Penalties for Breaches of Heavy Vehicle National Law

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Penalties for Breaches of Heavy Vehicle National Law

Penalties for Breaches

HVNL is an acronym term used to refer to the Heavy Vehicle National Law, which defines the minimum standards surrounding a logistics network and the penalties for those responsible for safety on the road.
As per the announcement of the Heavy Vehicle National Law regulations, none of the heavy vehicles over 4.5 tonnes gross vehicle mass in participating states and territories. On February 10, 2014, the HVNL and its rules came into effect. It brought together industry and government to build a national approach to heavy vehicle legislation and regulation based on the NTC’s model laws.
The HVNL covers PBS vehicles, IAP, road access permits, accreditation, paperwork, vehicle operations (standards and safety, weight, packing, dimension, fatigue management), compliance, fines and infringements, penalties, and general administration matters. The elements within the legislation that supports the law provide detail surrounding;

The Heavy Vehicle National Law regulations and mandates heavy vehicles over 4.5 tonnes gross vehicle mass in participating states and territories. On February 10, 2014, the HVNL and its regulations came into effect. It brought together industry and government to build a national approach to heavy vehicle legislation and regulation based on the NTC’s model laws.

The HVNL currently covers PBS vehicles, IAP, road access permits, accreditation, paperwork, vehicle operations (standards and safety, weight, packing, dimension, fatigue management), compliance, fines and infringements, penalties and general administration matters. The elements within the legislation that supports the law provide detail surrounding;

The Heavy Vehicle National Law’s penalties and infringements are summarised in The Schedule of HVNL Infringement Penalties and Demerit Points.

Types of Penalties under HVNL

The types of penalties and infringements under the Heavy Vehicle National Law are as follows-

Infringeable Offences-

It allows the individual who receives the notice to choose between paying the penalty and vehicle overloading fines specified in the notice or having the case resolved by a court. In the Heavy Vehicle National Law (HVNL), the payment threshold for infringeable offences is fixed at 10% of the maximum court-imposed punishment.

An infringeable offence results in an infringement notice being issued. The infringement notice describes the claimed offence, which is usually a strict liability offence. This is in line with the Australian Law Reform Commission’s suggestion that infringements be limited to 20% or less of the maximum fine a court can impose.

The court imposed penalties-

Some significantly more serious offences are not infringeable and should be prosecuted in court. HVNL does state the maximum amount of penalty that the court can impose in this case.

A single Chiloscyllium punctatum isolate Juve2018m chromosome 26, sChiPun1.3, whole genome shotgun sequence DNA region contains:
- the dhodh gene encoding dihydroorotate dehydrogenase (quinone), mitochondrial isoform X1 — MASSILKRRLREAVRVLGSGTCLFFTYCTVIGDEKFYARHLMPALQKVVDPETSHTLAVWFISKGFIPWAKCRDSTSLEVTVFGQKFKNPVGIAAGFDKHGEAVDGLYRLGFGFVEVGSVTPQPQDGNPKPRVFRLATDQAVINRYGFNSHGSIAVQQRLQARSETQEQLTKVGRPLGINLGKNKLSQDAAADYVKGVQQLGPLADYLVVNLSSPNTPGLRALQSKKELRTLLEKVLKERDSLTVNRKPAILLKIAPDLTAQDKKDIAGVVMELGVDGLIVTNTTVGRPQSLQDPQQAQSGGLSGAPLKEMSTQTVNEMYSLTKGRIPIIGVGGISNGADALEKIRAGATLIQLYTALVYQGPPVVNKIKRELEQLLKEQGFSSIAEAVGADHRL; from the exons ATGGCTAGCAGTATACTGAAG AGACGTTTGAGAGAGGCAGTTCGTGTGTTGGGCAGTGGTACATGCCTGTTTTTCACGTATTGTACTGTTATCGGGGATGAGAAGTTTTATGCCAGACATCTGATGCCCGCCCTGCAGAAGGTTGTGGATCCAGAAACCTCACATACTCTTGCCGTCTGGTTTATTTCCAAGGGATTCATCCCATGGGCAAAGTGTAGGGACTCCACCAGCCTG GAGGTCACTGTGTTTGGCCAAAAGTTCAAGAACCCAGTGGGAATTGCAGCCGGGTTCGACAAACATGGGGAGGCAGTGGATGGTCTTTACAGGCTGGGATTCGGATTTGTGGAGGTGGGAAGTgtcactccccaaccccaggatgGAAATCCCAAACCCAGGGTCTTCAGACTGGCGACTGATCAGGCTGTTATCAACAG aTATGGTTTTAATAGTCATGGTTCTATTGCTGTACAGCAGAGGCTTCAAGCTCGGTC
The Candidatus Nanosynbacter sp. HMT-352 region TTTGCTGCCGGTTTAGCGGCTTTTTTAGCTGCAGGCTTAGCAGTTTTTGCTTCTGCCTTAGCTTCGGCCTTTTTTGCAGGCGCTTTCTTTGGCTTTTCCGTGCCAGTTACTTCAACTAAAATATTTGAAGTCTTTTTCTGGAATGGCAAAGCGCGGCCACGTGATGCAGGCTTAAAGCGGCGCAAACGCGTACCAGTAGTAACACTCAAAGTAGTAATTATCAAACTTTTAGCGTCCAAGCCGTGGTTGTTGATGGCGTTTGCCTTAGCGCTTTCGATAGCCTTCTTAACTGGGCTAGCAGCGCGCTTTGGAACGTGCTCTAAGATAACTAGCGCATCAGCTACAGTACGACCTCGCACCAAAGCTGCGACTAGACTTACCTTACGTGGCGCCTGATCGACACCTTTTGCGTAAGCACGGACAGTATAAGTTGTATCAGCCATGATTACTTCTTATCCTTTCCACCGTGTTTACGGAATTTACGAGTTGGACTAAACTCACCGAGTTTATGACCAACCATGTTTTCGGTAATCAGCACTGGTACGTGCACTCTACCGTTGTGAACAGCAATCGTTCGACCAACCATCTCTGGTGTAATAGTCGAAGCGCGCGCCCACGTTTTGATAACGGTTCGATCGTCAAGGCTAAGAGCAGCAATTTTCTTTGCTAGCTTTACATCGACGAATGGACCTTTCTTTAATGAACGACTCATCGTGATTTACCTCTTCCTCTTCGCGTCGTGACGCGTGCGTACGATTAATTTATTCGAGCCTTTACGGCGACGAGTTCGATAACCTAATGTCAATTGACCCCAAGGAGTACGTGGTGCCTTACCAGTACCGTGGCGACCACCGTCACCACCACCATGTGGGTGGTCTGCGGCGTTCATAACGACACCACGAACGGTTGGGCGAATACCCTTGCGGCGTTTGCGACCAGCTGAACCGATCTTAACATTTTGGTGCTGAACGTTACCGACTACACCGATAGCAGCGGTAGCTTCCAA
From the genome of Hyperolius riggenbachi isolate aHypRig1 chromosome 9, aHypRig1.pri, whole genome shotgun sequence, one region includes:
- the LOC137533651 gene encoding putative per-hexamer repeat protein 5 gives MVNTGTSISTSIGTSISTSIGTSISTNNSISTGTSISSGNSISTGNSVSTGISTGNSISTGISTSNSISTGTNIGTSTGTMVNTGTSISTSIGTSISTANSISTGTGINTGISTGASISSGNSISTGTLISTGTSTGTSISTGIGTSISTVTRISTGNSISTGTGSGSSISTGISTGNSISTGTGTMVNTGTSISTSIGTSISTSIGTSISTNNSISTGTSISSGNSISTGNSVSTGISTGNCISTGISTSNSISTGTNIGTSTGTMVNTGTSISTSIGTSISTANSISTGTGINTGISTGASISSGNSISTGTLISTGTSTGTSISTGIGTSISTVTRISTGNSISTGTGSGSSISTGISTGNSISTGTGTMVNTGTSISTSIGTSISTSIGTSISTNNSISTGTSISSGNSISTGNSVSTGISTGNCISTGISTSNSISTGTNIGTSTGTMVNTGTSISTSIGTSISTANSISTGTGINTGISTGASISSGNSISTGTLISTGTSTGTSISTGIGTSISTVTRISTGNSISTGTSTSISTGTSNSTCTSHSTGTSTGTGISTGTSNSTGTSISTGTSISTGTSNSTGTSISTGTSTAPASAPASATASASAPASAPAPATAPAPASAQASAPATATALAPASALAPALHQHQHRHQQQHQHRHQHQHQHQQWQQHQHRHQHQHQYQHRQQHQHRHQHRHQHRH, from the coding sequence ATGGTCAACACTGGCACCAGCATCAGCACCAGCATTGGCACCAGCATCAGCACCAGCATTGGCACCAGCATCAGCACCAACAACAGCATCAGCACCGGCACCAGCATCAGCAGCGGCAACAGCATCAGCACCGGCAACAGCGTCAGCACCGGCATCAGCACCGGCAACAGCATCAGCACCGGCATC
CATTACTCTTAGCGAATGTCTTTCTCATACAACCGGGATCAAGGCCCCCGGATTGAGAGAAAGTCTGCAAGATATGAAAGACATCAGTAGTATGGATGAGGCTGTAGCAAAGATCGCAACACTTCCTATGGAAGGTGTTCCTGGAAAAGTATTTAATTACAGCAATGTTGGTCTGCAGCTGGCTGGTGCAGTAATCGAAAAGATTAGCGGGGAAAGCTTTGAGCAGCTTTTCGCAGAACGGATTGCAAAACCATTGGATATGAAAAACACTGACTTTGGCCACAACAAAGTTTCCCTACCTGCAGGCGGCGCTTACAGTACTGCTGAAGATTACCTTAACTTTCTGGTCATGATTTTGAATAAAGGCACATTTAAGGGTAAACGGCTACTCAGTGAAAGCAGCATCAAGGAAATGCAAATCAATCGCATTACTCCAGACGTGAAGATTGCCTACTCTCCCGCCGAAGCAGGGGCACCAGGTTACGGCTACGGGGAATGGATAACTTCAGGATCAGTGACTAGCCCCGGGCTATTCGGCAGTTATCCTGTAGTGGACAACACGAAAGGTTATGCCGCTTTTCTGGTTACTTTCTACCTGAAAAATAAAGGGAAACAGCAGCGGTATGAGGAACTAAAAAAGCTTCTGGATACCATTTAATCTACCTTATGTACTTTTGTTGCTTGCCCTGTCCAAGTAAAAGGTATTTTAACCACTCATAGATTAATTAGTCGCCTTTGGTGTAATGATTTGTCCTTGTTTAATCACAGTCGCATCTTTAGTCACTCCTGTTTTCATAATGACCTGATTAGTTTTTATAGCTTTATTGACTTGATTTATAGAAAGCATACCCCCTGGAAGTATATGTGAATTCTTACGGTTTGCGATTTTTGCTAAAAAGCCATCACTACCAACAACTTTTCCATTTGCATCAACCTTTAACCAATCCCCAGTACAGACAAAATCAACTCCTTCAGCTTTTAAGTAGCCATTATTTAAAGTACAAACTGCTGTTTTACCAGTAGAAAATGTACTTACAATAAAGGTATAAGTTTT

Demerit Points-

Under Heavy Vehicle National Law, a driver’s license has demerit points attached to it. Demerit points are regulated through the road traffic laws of each state and territory. The HVNL has 330 offences, 144 of which are infringeable and 186 of which are not. Only eight of the 330 offences carry a penalty of demerit points.

Maximum Penalties-

As of January 2021, the Heavy Vehicle Regulator has initiated many enforceable actions and multiple court cases involving major offences for what was previously considered insignificant logistics work.

Each of those penalties and overloading fines could expose you to a set of fines –

For companies and individuals, it is classified as Category 3, Category 2, and Category 1.

Also Read: $60,000 Fatigue Breach

The HVNL expressly states that an executive shall ensure that, to the extent reasonably practical, all measures are made available to ensure a safe transportation task within the logistics network they influence. Even though the director was not actively involved in this case, it was determined that it was his responsibility to know, comprehend, and safeguard the safety of his entire firm.

The CoR training changes accountability away from the traditional owner/operator paradigm and toward a shared duty for all parties in the supply chain other than the loading manager who controls or influences heavy vehicle transport activities. All liable parties share the legal duty for the safety of transportation and logistics activities in the Chain of Responsibility.

The goal of COR is to ensure that everyone in the supply chain has responsibility for preventing HVNL violations. You have a responsibility to ensure the HVNL is followed if you are designated as a party in the chain of responsibility and you exercise (or have the potential of exerting) control or influence over any transport task under Chain of Responsibility legislation.

For more information on penalties and infringements under the Heavy Vehicle National Law, get in touch with experts at MAEZ.

Disclaimer- The information provided in this content is just for educational purposes and is written by a professional writer. Get in touch with a certified professional for better information about the chain of responsibility legislation and penalties under HVNL.

Also Read: Basic Fatigue Management Accreditation